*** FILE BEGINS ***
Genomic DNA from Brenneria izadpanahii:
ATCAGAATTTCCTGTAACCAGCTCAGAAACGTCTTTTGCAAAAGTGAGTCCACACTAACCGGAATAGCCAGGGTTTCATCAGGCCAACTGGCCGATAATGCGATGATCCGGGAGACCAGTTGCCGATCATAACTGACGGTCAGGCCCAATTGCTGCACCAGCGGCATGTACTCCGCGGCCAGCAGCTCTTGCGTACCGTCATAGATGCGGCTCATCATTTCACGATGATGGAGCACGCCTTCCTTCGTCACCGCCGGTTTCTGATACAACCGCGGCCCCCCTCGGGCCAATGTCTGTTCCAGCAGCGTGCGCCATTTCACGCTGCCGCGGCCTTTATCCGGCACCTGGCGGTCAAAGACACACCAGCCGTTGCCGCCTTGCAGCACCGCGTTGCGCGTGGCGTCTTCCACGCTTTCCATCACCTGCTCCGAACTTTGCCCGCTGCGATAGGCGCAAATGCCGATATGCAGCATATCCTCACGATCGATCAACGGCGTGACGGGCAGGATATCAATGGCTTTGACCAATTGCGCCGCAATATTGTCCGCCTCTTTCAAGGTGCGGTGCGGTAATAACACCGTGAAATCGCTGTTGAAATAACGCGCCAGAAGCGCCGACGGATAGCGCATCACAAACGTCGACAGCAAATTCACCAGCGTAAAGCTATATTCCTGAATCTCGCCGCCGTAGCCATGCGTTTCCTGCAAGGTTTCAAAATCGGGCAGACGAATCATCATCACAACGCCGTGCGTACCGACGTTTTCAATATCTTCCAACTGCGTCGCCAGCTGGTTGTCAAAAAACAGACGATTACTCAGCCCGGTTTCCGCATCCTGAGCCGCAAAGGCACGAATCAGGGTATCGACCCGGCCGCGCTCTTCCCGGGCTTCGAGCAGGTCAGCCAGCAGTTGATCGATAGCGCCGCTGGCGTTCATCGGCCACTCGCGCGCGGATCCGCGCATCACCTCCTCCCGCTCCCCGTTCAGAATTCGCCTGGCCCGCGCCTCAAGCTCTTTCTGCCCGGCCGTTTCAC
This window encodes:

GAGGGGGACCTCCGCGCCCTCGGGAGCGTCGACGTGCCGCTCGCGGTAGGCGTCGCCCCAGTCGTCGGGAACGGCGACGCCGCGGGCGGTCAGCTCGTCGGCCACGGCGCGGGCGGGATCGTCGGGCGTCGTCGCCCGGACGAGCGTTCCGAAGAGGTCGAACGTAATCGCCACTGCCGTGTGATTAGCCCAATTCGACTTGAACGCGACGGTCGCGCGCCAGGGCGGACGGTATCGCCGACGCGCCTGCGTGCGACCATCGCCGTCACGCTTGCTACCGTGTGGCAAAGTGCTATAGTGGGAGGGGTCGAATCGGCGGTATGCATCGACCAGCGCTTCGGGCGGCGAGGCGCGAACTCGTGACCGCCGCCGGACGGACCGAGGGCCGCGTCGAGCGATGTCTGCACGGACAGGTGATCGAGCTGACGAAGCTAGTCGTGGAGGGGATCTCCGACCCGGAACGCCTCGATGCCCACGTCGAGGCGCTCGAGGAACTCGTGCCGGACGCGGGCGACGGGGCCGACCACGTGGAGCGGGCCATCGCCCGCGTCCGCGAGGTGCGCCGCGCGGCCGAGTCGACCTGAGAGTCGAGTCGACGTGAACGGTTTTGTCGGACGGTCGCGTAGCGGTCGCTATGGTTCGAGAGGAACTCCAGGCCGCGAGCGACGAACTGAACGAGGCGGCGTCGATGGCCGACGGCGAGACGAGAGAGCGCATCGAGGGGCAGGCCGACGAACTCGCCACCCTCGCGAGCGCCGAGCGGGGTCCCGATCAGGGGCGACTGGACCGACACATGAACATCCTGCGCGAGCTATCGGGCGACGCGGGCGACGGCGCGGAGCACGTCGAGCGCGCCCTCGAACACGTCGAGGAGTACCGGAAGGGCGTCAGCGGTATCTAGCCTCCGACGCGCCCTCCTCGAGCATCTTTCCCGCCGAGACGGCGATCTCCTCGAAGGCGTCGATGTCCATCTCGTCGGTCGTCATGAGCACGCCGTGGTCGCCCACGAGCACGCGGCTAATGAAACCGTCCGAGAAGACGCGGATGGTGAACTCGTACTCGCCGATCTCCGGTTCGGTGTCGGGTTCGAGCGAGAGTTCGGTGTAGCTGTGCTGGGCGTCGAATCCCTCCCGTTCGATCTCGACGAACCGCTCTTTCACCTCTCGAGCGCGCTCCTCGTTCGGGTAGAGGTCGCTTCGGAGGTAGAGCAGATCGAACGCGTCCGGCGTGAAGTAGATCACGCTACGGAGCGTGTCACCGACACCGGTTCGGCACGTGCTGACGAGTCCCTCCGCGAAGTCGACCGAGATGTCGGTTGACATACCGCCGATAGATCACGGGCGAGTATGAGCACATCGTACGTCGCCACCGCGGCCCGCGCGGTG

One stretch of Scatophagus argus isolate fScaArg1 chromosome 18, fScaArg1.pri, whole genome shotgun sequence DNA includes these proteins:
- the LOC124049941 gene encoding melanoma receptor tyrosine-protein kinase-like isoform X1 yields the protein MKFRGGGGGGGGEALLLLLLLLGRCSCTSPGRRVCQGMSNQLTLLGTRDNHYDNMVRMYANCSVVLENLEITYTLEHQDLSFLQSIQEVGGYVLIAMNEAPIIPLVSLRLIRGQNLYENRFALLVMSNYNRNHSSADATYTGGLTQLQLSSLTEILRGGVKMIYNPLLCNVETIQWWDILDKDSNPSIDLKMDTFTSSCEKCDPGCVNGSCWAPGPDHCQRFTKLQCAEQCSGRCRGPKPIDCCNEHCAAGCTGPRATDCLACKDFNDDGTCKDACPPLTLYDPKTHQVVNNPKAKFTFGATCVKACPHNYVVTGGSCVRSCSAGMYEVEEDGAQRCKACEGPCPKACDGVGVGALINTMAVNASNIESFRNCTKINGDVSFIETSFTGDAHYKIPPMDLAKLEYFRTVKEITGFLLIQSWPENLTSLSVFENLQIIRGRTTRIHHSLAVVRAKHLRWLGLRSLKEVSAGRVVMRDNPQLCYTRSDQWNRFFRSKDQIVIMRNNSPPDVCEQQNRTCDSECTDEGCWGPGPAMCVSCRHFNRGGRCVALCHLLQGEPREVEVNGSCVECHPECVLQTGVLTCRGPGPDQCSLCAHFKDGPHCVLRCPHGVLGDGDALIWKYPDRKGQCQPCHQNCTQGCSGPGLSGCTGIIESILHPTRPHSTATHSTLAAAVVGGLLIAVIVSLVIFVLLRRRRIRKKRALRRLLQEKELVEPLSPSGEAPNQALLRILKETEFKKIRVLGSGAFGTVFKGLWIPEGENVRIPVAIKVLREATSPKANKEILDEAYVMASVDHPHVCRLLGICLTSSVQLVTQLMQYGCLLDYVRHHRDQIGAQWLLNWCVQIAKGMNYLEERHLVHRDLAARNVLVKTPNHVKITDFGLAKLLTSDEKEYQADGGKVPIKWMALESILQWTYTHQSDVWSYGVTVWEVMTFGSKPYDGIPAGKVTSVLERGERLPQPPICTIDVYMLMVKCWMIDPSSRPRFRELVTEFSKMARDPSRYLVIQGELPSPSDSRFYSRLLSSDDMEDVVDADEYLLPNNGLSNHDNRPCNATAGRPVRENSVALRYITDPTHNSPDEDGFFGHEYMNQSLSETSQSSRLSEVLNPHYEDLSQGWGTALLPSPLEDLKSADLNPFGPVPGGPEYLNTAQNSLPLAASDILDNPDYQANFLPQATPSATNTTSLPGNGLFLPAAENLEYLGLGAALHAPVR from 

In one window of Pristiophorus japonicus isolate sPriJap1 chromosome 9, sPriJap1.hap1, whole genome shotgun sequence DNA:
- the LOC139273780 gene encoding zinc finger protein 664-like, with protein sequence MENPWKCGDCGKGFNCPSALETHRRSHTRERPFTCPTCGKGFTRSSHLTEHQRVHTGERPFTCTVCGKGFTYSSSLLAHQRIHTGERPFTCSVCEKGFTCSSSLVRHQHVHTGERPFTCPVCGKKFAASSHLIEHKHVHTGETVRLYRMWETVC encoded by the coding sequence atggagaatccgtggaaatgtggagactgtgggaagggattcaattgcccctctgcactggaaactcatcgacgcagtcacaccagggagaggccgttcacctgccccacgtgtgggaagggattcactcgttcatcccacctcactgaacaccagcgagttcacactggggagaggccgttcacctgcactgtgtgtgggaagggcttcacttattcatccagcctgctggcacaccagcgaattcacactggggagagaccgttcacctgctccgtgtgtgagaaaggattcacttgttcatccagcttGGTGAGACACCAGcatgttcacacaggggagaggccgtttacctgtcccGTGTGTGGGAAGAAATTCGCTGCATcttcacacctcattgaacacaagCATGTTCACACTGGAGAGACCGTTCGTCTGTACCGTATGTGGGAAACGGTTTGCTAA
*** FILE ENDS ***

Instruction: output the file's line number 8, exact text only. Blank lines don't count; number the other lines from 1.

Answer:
- the LOC139273780 gene encoding zinc finger protein 664-like, with protein sequence MENPWKCGDCGKGFNCPSALETHRRSHTRERPFTCPTCGKGFTRSSHLTEHQRVHTGERPFTCTVCGKGFTYSSSLLAHQRIHTGERPFTCSVCEKGFTCSSSLVRHQHVHTGERPFTCPVCGKKFAASSHLIEHKHVHTGETVRLYRMWETVC encoded by the coding sequence atggagaatccgtggaaatgtggagactgtgggaagggattcaattgcccctctgcactggaaactcatcgacgcagtcacaccagggagaggccgttcacctgccccacgtgtgggaagggattcactcgttcatcccacctcactgaacaccagcgagttcacactggggagaggccgttcacctgcactgtgtgtgggaagggcttcacttattcatccagcctgctggcacaccagcgaattcacactggggagagaccgttcacctgctccgtgtgtgagaaaggattcacttgttcatccagcttGGTGAGACACCAGcatgttcacacaggggagaggccgtttacctgtcccGTGTGTGGGAAGAAATTCGCTGCATcttcacacctcattgaacacaagCATGTTCACACTGGAGAGACCGTTCGTCTGTACCGTATGTGGGAAACGGTTTGCTAA